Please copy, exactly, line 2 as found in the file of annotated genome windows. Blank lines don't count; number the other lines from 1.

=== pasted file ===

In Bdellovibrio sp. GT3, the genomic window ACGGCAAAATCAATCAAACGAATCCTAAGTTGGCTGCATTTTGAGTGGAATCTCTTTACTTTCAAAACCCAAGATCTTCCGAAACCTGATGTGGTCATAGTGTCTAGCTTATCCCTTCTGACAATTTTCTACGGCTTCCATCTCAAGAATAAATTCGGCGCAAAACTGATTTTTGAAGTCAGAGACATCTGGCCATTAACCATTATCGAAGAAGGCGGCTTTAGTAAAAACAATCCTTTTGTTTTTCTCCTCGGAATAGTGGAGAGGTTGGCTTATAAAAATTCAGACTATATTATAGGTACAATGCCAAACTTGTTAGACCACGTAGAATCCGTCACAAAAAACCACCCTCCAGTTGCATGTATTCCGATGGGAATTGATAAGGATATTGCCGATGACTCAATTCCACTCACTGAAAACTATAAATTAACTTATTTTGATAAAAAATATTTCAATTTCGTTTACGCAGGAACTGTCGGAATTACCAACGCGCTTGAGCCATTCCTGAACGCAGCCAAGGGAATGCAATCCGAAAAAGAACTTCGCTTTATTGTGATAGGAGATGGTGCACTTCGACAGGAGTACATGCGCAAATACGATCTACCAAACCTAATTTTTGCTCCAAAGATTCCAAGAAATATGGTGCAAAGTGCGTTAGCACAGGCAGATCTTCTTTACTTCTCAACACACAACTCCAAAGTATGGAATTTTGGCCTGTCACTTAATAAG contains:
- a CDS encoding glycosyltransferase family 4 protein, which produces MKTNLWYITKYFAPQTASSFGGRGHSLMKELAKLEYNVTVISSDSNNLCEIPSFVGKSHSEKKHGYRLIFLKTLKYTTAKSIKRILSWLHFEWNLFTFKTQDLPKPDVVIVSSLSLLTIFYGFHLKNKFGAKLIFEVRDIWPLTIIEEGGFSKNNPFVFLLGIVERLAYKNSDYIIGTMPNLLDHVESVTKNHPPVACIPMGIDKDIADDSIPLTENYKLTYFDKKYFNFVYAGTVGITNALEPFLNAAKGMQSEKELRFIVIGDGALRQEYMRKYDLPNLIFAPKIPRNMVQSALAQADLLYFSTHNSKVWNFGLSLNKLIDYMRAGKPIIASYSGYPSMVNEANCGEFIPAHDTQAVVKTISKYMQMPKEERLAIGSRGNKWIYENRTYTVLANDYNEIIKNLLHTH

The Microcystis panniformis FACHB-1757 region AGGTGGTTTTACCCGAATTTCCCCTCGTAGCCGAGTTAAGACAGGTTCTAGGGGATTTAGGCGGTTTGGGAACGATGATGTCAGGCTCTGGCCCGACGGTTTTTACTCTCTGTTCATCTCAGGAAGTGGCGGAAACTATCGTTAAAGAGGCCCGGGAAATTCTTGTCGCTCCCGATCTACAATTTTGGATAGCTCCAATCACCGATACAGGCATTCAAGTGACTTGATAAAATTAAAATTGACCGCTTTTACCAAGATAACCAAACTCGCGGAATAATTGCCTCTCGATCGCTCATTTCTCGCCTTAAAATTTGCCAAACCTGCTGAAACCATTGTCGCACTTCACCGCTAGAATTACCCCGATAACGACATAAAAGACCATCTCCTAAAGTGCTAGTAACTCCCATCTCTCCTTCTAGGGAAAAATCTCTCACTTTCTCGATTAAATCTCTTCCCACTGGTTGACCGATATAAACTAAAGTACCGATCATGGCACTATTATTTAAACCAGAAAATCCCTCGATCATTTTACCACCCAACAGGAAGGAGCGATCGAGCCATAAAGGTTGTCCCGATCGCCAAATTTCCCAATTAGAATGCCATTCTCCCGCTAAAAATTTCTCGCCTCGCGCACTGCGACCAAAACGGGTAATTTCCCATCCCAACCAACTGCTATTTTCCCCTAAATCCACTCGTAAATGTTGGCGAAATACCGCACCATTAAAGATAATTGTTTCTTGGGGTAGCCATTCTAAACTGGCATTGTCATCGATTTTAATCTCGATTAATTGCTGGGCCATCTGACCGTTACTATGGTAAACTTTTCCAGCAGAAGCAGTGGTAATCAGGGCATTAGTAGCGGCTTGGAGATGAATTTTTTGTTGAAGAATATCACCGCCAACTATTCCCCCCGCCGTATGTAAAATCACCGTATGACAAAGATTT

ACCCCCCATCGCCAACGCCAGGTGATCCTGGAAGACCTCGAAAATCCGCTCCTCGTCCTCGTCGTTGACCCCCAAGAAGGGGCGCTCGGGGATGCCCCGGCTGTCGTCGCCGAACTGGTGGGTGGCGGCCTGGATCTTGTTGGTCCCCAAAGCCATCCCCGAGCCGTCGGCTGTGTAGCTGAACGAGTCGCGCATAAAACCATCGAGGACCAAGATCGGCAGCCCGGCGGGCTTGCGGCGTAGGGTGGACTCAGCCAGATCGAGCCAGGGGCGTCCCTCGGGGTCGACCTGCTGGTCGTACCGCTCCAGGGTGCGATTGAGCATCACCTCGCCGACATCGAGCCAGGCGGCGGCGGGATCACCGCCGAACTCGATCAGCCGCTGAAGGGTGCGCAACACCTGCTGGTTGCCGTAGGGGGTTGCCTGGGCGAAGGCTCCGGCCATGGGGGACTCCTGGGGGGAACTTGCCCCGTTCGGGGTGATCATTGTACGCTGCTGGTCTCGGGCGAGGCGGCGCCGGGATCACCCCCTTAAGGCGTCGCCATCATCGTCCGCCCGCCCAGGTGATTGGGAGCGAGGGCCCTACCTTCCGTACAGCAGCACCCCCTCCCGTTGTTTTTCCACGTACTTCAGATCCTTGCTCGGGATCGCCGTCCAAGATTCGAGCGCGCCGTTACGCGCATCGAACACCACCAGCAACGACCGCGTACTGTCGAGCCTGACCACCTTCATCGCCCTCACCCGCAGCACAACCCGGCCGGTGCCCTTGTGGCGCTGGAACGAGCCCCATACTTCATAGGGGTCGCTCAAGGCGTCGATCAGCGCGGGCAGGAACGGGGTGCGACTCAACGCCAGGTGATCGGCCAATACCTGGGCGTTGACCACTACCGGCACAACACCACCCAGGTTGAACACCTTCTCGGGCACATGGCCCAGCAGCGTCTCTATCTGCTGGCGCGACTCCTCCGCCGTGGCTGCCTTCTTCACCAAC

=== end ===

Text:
- a CDS encoding glycosyltransferase family 4 protein, which produces MKTNLWYITKYFAPQTASSFGGRGHSLMKELAKLEYNVTVISSDSNNLCEIPSFVGKSHSEKKHGYRLIFLKTLKYTTAKSIKRILSWLHFEWNLFTFKTQDLPKPDVVIVSSLSLLTIFYGFHLKNKFGAKLIFEVRDIWPLTIIEEGGFSKNNPFVFLLGIVERLAYKNSDYIIGTMPNLLDHVESVTKNHPPVACIPMGIDKDIADDSIPLTENYKLTYFDKKYFNFVYAGTVGITNALEPFLNAAKGMQSEKELRFIVIGDGALRQEYMRKYDLPNLIFAPKIPRNMVQSALAQADLLYFSTHNSKVWNFGLSLNKLIDYMRAGKPIIASYSGYPSMVNEANCGEFIPAHDTQAVVKTISKYMQMPKEERLAIGSRGNKWIYENRTYTVLANDYNEIIKNLLHTH